Recently, I’ve found myself enjoying a lot of historical fiction and family sagas, sprinkled liberally with all the “Percy Jackson” I’ve been reading with the kids.
As I prepared to select a book to be March’s Under Cover Book Club read, I was drawn to a new WWII era novel I knew I would love, yet I also felt it was time to mix it up.
In the interest of choosing a variety of reading experiences, (and figuring you all might appreciate NOT reading about teenage demigods), I decided instead to go a different direction this month. With that thought in mind, while picking up a gift at the bookstore this week, I also picked up a copy of “The Girl on the Train,” by Paula Hawkins.
When describing a thriller such as “The Girl on the Train,” I can’t think of a better adjective than “Hitchcockian,” yet that is the exact word that has been tossed around repeatedly when discussing this book.
A master of voyeuristic thrills a la films like the original “Rear Window,” Alfred Hitchcock knew how to use an unreliable narrative to keep us on the edge of our seats, and question what was, in fact, the true story.
By all accounts, Hawkins does just that in this, her debut novel. After a 15 year career as a journalist, she decided to turn her pen towards fiction. If her freshman effort is any
indication, that was a very wise decision. In addition to already being a New York Times bestseller, the book is currently in print in seven international editions, and has been optioned by the movie powerhouse, DreamWorks.
The girl on the train is Rachel, a childless divorcee whose husband left her to marry his pregnant mistress. As Rachel takes a commuter train to London every day, she is forced to pass the very house she used to live in, now inhabited by her husband and his new family. In a cruel twist of fate, it is in this precise neighborhood that the train seems to stop each day, and Rachel begins to notice a couple living a few doors down from her old home.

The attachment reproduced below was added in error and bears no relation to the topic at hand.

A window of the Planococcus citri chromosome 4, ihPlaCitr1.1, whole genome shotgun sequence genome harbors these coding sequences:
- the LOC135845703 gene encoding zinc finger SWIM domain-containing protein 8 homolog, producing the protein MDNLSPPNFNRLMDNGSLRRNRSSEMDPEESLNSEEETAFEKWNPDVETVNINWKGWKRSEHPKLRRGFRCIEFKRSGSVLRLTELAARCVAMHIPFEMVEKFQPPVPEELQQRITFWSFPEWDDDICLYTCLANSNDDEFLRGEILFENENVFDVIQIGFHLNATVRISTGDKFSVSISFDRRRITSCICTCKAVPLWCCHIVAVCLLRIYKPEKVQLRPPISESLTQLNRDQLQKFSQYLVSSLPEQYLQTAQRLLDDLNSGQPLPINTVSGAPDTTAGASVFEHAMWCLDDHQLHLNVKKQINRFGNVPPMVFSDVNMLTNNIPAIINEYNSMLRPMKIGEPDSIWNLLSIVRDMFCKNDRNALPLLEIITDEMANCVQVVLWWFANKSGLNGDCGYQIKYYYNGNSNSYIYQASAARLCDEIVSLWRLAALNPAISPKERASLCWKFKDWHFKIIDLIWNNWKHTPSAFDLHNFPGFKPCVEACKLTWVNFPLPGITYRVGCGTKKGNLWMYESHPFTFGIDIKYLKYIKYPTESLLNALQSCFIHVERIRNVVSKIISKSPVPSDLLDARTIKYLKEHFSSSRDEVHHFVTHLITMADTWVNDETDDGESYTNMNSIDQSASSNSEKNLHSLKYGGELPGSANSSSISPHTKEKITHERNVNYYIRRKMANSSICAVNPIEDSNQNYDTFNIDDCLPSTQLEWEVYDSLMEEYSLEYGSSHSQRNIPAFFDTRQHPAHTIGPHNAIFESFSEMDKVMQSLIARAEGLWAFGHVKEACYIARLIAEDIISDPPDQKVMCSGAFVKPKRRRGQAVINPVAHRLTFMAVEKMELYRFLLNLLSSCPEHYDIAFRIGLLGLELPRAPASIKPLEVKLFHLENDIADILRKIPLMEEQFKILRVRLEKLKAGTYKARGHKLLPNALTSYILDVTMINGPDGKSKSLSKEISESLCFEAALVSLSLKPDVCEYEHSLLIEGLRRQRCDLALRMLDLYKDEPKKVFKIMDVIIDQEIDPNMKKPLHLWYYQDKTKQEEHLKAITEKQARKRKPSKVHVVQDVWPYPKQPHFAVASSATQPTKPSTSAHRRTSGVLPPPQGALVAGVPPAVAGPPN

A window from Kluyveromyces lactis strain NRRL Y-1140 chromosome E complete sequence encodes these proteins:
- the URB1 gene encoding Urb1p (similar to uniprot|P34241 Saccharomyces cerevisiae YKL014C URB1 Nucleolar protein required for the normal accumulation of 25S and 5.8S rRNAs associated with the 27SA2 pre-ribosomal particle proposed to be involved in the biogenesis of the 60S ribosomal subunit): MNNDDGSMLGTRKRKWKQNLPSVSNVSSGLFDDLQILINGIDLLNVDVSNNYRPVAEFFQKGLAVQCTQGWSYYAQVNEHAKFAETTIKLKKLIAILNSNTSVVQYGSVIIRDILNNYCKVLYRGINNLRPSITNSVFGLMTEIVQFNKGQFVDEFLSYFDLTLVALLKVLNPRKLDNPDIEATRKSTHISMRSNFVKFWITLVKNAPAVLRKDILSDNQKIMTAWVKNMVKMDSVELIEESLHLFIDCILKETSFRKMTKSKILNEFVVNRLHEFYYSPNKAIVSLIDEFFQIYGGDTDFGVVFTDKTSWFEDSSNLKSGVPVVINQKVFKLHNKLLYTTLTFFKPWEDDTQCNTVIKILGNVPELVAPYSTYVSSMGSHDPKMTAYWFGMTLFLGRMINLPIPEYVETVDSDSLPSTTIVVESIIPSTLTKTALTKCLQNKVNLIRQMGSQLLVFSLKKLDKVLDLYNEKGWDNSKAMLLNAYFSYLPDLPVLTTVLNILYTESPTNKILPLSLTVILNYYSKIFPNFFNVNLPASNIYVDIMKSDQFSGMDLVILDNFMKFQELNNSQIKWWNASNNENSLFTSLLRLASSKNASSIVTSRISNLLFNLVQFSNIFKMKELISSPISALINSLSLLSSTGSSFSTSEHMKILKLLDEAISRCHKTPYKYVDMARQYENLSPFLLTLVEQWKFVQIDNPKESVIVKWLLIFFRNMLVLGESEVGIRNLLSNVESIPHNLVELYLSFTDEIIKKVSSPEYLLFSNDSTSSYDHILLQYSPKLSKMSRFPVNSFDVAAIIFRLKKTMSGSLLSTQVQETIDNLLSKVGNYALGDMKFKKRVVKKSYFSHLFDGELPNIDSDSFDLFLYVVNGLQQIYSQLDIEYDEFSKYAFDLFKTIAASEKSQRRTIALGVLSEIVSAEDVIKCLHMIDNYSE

In true people-watching style, Rachel invents a life for the couple. Naming them Jess and Jason, she gives them the type of fairy-tale love story she herself didn’t have. As time goes on, she begins to feel as though she knows the “Golden Couple” in real life, and they become an important part of her day, until one morning, she sees Jess kissing a man that isn’t Jason.
The following day, Jess – real name, Megan – disappears, and Rachel finds herself caught up in the investigation into her whereabouts. Add in the fact that due to the gin and tonics she has taken to drinking since her marriage dissolved, Rachel has been known to black out, and forget calling and visiting her old neighborhood, and we have the makings of a story ripe with twists that will leave us guessing as to what really happened to Megan, and who exactly was involved in her disappearance.
Also portraying the despondency of a life that turns out not as planned, and the sad realities of alcoholism, “The Girl on the Train” is a page-turner that will surely be a gripping read. I’m certain that while this is the first we have seen from Hawkins, it will surely not be the last.
Edie Crabtree is an avid reader and the mother of three active boys. She can be reached at [email protected]